Almanac Premierships Against The Odds: The Premiership Bandits


The Premiership Bandits


The Footy Almanac has delighted in sharing with our readers the story of the Not Bad Thanks basketball team and Graeme Willingham’s subsequent book about the trials and tribulations of the team to achieve their first premiership. To celebrate the winning of a media award for his book, Graeme shares an extract from his book  featured below. If you would like to purchase the book please contact [email protected] for details.


In April, Graeme Willingham’s book Not Bad Thanks won Basketball Victoria’s 2019 Media Award, for its portrayal of the game at the community level. The book tells the story of the extraordinary 80-seasons-old Not Bad Thanks Basketball Club playing in the men’s Business Houses Association competition at MSAC.



At launch, the Footy Almanac staged a book night for the author at The North Fitzroy Arms and followed up with a book review by our Mark Miller.


Over 80 seasons, Not Bad Thanks, or NBT as its registered, won six premierships, the first of which leads off our Premiership Bandits Series of premierships won against all the odds, or through bizarre circumstance.  This one fits into the bizarre category.


Airing the gear during lockdown.


From the book, the story is headed DOUBLE DEFAULT.


Fronting up to the last game of the 1992 season, clear in fifth place on the Business Houses’ E Grade ladder, NBT, would yet again, miss the finals; another mediocre middle-of-the-road season. Just like most of the 23 before this one. A last game win would hand the team three premiership points, never enough to push them into the final four. Fifth was where NBT belonged. The teams above had their measure.


NBT duly won its last game and retired to The Clubrooms (The Emerald Hotel) for refreshing reflections on the game, and on another season lost.


On the following Monday, the VBHBA alerted NBT it was actually in the finals, having finished third.


It was Secretary Eric on the phone.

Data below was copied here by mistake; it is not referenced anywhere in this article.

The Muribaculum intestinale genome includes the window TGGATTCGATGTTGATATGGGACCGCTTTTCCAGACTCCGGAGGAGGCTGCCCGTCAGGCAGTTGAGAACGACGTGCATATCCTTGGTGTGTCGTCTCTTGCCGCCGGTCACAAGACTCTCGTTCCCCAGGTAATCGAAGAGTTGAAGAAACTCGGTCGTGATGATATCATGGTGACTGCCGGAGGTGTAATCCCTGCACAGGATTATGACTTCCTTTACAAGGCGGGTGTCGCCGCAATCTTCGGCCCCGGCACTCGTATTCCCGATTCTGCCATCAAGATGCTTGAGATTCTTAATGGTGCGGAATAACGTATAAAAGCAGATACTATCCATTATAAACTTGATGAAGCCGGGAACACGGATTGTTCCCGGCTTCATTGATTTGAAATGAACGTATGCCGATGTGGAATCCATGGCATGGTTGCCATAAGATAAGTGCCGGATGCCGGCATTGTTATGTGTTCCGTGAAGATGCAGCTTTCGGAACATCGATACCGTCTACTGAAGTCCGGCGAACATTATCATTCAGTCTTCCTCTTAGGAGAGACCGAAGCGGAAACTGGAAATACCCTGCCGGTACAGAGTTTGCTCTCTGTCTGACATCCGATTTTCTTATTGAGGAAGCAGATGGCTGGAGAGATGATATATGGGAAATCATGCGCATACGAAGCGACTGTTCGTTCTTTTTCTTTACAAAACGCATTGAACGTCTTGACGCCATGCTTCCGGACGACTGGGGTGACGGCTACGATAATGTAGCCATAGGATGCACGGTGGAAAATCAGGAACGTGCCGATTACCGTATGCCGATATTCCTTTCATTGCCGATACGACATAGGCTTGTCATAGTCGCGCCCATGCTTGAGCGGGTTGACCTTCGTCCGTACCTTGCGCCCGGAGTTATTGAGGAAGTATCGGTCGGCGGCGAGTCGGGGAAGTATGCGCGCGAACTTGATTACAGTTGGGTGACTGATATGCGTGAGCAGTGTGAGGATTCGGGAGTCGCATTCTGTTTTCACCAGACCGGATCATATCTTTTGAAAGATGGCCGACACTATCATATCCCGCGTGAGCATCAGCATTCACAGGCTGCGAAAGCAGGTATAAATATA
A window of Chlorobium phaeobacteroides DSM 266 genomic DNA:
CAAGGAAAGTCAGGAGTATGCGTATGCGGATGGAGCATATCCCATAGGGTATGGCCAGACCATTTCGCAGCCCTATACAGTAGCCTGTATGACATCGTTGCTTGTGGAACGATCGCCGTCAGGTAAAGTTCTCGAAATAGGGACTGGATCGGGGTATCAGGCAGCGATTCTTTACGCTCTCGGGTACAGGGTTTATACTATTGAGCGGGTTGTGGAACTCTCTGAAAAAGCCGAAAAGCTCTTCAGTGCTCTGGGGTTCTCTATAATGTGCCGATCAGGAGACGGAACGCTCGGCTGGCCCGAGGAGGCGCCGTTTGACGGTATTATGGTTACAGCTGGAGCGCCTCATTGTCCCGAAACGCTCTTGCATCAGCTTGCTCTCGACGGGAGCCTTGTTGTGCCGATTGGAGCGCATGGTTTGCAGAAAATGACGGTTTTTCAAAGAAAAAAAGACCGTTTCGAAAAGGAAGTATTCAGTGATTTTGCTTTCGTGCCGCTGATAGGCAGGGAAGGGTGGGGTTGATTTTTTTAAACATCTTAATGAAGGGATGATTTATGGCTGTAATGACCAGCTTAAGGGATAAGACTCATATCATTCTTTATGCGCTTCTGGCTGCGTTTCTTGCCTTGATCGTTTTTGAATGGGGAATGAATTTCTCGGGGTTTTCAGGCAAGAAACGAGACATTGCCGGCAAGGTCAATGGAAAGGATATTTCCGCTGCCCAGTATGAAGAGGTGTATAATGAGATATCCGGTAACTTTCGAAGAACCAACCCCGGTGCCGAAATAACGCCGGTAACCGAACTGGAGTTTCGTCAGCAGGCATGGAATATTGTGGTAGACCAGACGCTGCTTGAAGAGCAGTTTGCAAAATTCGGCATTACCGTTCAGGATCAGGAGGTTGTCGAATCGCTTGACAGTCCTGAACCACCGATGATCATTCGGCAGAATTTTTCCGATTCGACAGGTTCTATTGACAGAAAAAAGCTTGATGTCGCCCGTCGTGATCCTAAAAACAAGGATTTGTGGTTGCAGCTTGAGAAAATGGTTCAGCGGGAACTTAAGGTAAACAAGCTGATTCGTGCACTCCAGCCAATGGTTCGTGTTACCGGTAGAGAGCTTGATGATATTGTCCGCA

“Jeez, Eric, whaddya mean third? You must be mad!” said NBT’s Captain-for-Life, aka Doktor.


“No, I’m not mad. You play Nads on Thursdee night in the second semi.”

“How come?”


“The team that you beat was a substitute for a team that withdrew mid- season. As it turned out, they were of vastly different standard, so we put in place a system of compensation, or equalisation if you like, across the board, which means you’ve got six points for the win instead of the normal three. That pushed you into third place, on percentage.”


“I don’t understand; are you for real?”


“Yep, you play on Court 6 at 7.45. Good luck!”


Immediately the call went out to all Players, who were unanimously astonished with the abrupt resumption to a season vanquished. Everyone was available. The Patrons were advised, too. This could be it. Knock off Team 2 and into the Grand Final. In this comp, the finals comprise 1 v 4 and 2 v 3 with winners playing off for the title. Nads, Team 2, though, was a formidable opponent, having disposed of NBT comfortably twice during the season. That did not deter Players’ families, and Patrons, who attended with blue and gold streamers, representing the colours of the NBT uniforms of the day.


It was a disaster. Smashed from the outset. Never in the hunt. Lacklustre. Pathetic. An embarrassing 23-point defeat. Nothing for the supporters to cheer about. Wish they had not been there, the Players reflected at The Clubrooms. The loss was their fault. From that point, supporters were discouraged from attending NBT finals games.


“Good luck next week against API” was the sentiment of NBT Players as they sportingly shook hands with their conquerors. There was no love lost between API Rats and the rest of the competition. API played it hard, fast. They were a tough outfit, deservedly holding top of the ladder throughout the season.


Five days later, association secretary Eric reappears: “I assume by this phone number, you’re on school holidays. Sorry to interrupt the holiday, but NBT is playing in the Grand Final.”


“Bullshit! What do you mean?”


“Nads ran an unqualified player, so you won the game.”


“You have to be joking!”


“No, the scoresheet names differed from the list of qualified players on the noticeboard … there was a player on the sheet whose name wasn’t on the noticeboard list.”


“I don’t believe it.”


“One had played only seven games, instead of the required 10, so you win!”


“We get into the finals by default, and now we’re in the Granny by default?”


“The stupid thing is … if Nads had asked permission for that player to be eligible, we would probably have given them the nod. The player was not a top-class ring-in, but a long-serving player who’d missed many games because he was in Europe for work, and he’d just got back. He was a regular member of the team, but not a game-breaker, so we would have probably let him play. That’s the silly thing about all this. They should have asked.”